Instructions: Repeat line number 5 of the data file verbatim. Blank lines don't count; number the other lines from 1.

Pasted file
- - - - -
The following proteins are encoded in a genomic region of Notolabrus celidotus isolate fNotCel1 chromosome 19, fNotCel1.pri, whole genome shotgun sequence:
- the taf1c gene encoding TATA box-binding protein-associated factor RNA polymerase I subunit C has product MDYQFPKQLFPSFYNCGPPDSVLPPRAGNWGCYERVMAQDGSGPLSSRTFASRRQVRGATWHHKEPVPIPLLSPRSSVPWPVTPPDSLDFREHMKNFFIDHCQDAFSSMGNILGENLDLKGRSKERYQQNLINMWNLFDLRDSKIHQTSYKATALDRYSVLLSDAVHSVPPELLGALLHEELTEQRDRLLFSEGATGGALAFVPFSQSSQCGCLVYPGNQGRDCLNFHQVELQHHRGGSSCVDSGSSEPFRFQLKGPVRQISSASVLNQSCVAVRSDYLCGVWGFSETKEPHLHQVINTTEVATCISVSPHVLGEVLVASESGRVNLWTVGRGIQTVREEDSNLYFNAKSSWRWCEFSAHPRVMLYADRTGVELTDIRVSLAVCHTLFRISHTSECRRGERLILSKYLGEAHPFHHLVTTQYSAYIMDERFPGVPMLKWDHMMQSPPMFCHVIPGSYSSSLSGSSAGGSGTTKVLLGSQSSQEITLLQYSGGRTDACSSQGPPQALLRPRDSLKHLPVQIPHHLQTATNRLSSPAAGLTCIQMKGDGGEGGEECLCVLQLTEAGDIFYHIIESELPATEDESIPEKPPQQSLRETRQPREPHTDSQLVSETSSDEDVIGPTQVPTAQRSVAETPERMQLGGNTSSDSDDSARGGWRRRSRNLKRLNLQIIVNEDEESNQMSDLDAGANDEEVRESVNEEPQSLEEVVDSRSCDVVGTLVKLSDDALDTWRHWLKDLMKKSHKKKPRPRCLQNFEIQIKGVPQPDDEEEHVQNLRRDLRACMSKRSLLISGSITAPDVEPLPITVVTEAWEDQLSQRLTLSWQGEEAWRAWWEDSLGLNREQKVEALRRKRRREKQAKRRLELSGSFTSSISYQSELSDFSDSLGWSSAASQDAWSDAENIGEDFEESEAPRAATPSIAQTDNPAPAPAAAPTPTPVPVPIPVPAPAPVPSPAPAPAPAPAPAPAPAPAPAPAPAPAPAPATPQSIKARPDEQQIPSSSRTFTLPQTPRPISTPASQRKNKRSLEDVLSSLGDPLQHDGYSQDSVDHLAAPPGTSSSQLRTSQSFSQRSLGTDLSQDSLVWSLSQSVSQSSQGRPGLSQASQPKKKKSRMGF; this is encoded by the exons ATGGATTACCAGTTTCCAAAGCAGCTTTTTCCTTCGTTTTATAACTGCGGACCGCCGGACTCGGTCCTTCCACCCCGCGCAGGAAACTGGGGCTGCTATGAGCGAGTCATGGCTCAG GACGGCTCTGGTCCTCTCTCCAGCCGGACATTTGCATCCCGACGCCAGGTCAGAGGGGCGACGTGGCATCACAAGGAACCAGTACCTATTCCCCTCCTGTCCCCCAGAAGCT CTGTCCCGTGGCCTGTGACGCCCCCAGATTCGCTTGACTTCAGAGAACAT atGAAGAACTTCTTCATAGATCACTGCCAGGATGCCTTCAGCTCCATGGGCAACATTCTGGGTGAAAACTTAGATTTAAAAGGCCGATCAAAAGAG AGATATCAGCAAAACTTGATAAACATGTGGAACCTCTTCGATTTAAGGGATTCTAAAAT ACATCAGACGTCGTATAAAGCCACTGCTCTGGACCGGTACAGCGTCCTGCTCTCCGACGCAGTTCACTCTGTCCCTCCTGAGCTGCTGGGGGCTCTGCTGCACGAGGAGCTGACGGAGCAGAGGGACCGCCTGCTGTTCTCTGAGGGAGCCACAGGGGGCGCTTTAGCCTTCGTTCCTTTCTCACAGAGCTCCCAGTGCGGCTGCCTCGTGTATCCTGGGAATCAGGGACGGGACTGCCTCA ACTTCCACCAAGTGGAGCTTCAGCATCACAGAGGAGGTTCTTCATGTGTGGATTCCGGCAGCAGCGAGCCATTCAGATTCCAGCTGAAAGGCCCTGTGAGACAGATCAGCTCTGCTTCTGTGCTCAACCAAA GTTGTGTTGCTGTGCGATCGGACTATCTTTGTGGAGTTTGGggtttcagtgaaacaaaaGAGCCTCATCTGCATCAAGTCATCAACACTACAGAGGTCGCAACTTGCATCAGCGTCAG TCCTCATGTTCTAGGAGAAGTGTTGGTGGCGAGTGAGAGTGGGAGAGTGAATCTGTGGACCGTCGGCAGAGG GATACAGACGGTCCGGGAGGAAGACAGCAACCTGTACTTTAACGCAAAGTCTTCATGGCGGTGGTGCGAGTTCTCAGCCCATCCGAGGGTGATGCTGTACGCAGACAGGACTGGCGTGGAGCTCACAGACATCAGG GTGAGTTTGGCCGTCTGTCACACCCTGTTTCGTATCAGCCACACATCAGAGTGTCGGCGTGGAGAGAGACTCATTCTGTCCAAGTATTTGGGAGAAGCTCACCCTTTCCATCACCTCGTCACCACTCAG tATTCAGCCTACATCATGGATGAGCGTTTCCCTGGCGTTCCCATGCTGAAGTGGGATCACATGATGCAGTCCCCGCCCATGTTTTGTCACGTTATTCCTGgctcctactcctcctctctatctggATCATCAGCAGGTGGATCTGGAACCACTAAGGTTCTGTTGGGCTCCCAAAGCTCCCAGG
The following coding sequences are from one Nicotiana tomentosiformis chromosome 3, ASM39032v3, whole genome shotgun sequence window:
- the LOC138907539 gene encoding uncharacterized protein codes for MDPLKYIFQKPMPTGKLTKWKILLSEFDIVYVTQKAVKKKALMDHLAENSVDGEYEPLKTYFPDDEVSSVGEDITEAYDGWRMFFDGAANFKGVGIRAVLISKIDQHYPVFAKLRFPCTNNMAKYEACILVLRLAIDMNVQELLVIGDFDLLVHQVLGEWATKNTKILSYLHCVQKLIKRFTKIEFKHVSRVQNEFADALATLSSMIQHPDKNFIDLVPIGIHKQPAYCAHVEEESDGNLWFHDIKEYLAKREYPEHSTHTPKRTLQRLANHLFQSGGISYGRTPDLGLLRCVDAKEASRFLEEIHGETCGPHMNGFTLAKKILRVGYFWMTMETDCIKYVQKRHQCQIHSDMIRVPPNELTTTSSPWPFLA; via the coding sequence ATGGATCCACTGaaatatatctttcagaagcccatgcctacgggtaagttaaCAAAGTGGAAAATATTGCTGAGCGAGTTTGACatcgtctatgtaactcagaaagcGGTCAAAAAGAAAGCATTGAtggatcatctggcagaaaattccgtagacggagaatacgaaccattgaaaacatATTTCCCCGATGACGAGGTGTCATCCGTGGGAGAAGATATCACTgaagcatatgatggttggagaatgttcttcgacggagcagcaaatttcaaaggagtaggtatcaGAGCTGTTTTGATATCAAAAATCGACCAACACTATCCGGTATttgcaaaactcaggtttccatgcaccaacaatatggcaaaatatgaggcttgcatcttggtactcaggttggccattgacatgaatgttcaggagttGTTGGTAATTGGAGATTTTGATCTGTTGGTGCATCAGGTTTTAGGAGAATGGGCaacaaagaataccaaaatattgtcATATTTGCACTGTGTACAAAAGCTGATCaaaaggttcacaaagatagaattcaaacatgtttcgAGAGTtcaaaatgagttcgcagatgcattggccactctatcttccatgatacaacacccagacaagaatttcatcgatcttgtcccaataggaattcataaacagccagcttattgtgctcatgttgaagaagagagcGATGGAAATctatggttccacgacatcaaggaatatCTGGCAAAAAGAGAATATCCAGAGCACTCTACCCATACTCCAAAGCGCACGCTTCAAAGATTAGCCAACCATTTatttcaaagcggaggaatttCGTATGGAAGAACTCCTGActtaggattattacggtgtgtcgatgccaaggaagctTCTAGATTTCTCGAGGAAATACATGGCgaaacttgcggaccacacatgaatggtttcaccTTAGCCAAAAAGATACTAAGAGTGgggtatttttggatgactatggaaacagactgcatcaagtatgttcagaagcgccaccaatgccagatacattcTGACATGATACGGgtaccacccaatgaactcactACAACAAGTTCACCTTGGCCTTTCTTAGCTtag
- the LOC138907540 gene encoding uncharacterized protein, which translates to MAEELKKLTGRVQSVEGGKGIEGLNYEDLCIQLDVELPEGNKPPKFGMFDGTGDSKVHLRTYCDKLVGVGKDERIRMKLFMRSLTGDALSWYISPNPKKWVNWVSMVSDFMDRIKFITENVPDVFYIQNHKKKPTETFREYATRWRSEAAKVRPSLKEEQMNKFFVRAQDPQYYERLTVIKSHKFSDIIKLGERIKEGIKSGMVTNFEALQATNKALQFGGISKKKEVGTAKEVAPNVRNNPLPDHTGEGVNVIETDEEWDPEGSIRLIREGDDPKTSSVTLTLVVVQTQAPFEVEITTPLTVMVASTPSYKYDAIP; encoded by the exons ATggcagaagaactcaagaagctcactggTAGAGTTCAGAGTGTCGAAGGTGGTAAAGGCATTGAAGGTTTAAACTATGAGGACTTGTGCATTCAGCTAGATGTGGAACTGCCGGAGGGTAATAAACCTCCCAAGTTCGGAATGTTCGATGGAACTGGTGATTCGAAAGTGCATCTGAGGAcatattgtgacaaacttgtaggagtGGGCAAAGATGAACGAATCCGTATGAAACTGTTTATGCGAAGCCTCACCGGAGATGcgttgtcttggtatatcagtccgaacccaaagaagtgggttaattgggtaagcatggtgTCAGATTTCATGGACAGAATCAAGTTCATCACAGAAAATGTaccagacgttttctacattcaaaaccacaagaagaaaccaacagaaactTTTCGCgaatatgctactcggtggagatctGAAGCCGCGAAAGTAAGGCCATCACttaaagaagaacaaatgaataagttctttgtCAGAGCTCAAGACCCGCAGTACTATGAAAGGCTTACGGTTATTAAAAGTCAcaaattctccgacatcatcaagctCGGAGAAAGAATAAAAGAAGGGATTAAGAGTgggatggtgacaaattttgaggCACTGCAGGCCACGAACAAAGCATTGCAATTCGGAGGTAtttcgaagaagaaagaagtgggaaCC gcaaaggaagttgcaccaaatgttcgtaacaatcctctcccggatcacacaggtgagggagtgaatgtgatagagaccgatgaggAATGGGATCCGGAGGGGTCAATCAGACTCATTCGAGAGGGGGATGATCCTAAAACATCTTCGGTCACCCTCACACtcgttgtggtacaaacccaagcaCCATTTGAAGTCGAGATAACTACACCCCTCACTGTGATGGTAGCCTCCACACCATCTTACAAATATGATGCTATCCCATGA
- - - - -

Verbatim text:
- the LOC138907540 gene encoding uncharacterized protein, which translates to MAEELKKLTGRVQSVEGGKGIEGLNYEDLCIQLDVELPEGNKPPKFGMFDGTGDSKVHLRTYCDKLVGVGKDERIRMKLFMRSLTGDALSWYISPNPKKWVNWVSMVSDFMDRIKFITENVPDVFYIQNHKKKPTETFREYATRWRSEAAKVRPSLKEEQMNKFFVRAQDPQYYERLTVIKSHKFSDIIKLGERIKEGIKSGMVTNFEALQATNKALQFGGISKKKEVGTAKEVAPNVRNNPLPDHTGEGVNVIETDEEWDPEGSIRLIREGDDPKTSSVTLTLVVVQTQAPFEVEITTPLTVMVASTPSYKYDAIP; encoded by the exons ATggcagaagaactcaagaagctcactggTAGAGTTCAGAGTGTCGAAGGTGGTAAAGGCATTGAAGGTTTAAACTATGAGGACTTGTGCATTCAGCTAGATGTGGAACTGCCGGAGGGTAATAAACCTCCCAAGTTCGGAATGTTCGATGGAACTGGTGATTCGAAAGTGCATCTGAGGAcatattgtgacaaacttgtaggagtGGGCAAAGATGAACGAATCCGTATGAAACTGTTTATGCGAAGCCTCACCGGAGATGcgttgtcttggtatatcagtccgaacccaaagaagtgggttaattgggtaagcatggtgTCAGATTTCATGGACAGAATCAAGTTCATCACAGAAAATGTaccagacgttttctacattcaaaaccacaagaagaaaccaacagaaactTTTCGCgaatatgctactcggtggagatctGAAGCCGCGAAAGTAAGGCCATCACttaaagaagaacaaatgaataagttctttgtCAGAGCTCAAGACCCGCAGTACTATGAAAGGCTTACGGTTATTAAAAGTCAcaaattctccgacatcatcaagctCGGAGAAAGAATAAAAGAAGGGATTAAGAGTgggatggtgacaaattttgaggCACTGCAGGCCACGAACAAAGCATTGCAATTCGGAGGTAtttcgaagaagaaagaagtgggaaCC gcaaaggaagttgcaccaaatgttcgtaacaatcctctcccggatcacacaggtgagggagtgaatgtgatagagaccgatgaggAATGGGATCCGGAGGGGTCAATCAGACTCATTCGAGAGGGGGATGATCCTAAAACATCTTCGGTCACCCTCACACtcgttgtggtacaaacccaagcaCCATTTGAAGTCGAGATAACTACACCCCTCACTGTGATGGTAGCCTCCACACCATCTTACAAATATGATGCTATCCCATGA